Product/market fit refers to being in a good market with a product that can satisfy that market. On Tuesday, March 6, The Vilna Shul hosted a panel discussion that addressed the question, “what happens after product/market fit?” The panel featured locally known innovators, including:
- Brian Halligan, CEO and Co-founder, Hubspot
- Doron Reuveni, CEO and Co-founder, uTest
- Gail Goodman, Chairman and CEO, Constant Contact
- Diane Hessan, CEO of Communispace
- Mike Troiano, Principal, Holland-Mark (Moderator)
Here is a summary of what we learned from the discussion:
- Keep in mind that “admitting your weaknesses can invite great suggestions,” said Hessan.
- In terms of numbers, your goal should be to make the total lifetime revenue of each customer you acquire three times the cost acquisition. “That’s when you know you’re in good shape,” said Halligan. According to Goodman, “how can I optimize cost acquisition?” is the wrong question to ask. “It’s all about scale, and understanding the underlying metrics of your business,” she explained.
It’s important to bring in outsiders every once in awhile to gain a fresh point of view and prevent groupthink.
- Startups really need people who are willing to be “utility players,” said Hessan. It’s important to find people with changing skills. “You have to always look around the table and think, ‘here is my leadership team…who will still be sitting here six months from now?’”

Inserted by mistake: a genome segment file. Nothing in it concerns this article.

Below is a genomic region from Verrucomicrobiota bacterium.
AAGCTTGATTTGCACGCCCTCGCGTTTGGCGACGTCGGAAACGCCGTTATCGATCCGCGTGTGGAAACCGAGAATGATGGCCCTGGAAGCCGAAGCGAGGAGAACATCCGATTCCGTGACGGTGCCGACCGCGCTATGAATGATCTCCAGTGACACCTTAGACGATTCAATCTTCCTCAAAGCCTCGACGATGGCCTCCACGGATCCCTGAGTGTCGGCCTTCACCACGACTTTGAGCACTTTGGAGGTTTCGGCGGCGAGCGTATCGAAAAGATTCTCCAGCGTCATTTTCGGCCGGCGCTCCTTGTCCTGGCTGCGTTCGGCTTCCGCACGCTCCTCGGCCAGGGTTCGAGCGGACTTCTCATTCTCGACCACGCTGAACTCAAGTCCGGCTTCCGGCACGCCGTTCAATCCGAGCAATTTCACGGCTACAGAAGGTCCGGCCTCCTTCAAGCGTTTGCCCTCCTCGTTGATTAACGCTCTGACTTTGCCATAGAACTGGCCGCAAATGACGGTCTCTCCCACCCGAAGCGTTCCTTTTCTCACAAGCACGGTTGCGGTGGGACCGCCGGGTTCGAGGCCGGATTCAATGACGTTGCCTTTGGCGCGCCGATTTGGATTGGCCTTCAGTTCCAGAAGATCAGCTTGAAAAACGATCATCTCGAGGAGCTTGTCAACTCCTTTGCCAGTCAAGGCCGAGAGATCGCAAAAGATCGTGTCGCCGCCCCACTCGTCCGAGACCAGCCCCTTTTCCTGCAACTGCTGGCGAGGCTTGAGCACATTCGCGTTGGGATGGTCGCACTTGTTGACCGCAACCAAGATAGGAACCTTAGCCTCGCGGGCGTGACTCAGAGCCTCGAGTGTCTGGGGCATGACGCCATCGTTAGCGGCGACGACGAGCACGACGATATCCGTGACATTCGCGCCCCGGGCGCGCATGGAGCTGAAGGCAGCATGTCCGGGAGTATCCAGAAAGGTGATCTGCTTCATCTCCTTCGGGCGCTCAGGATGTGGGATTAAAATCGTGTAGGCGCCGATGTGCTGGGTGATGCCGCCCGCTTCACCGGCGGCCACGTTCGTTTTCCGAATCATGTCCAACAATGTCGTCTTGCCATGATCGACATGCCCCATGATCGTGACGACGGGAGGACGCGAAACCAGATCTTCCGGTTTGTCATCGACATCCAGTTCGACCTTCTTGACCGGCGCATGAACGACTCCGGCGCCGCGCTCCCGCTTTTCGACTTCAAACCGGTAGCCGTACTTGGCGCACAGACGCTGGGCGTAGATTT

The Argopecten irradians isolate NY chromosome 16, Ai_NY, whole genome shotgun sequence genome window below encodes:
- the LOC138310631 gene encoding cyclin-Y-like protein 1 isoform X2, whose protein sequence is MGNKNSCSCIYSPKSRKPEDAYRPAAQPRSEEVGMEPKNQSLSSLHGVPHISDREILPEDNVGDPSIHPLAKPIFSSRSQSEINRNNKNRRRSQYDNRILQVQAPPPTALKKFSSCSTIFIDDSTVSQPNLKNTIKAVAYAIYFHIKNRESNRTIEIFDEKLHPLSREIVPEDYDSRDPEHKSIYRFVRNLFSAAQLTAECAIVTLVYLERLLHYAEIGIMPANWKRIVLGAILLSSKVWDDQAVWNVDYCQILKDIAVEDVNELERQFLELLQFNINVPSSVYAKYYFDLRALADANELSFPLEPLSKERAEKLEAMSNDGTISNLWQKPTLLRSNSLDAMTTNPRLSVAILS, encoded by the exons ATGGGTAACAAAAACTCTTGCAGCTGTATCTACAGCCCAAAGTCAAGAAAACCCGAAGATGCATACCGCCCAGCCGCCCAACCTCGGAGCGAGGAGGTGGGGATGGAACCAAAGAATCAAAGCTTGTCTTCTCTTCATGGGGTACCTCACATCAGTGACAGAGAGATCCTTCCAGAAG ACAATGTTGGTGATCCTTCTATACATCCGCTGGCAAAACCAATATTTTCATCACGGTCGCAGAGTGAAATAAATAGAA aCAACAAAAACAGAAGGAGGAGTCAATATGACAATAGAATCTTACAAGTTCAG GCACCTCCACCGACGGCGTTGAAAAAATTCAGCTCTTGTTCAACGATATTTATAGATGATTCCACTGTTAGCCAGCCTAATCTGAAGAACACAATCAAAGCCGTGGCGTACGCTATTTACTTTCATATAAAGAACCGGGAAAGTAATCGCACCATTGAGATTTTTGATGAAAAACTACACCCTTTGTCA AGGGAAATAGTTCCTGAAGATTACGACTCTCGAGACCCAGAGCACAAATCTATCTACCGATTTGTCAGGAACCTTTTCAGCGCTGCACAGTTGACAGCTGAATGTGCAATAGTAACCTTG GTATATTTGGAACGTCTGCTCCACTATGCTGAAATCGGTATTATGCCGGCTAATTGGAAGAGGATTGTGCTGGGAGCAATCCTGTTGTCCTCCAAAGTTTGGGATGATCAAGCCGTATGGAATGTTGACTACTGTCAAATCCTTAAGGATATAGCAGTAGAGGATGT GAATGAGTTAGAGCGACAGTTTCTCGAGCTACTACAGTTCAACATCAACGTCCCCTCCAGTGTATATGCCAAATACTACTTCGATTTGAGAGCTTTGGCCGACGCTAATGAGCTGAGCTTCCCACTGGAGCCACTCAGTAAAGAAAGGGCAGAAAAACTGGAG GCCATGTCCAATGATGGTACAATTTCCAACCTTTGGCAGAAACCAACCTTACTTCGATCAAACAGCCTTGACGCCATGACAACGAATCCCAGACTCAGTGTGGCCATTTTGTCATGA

- According to Doron, the hardest and most important thing for a CEO to is trying to figure out who can take it to the next level and who can’t.
- Once you have product/market fit, it is essential that you “stay close to your customer,” said Goodman.
- It’s all about your team. “Start building a leadership team of A-players that you really trust,” said Hessan. “Don’t try to control everything yourself.” Halligan suggests adding a really great outside board member to your team.
- Letting go of individuals who helped build up your company from the beginning but just aren’t taking it to the next level is difficult, so you need to be respectful. The way that you say goodbye matters a lot. According to Goodman, “your culture is more than just employees who are with you; it is also those you send out into the world.” Make sure that those individuals land on their feet because they can become your best brand ambassadors… or your worst. Creating a respectful environment starts wit the CEO.
Overall, we got some pretty useful advice from successful individuals who have “been there, done that.” We strongly encourage young entrepreneurs to put themselves out there and attend some of the many invaluable events offered by the community (most of which are free). There are always interesting people to meet and new things to learn in the world of entrepreneurship.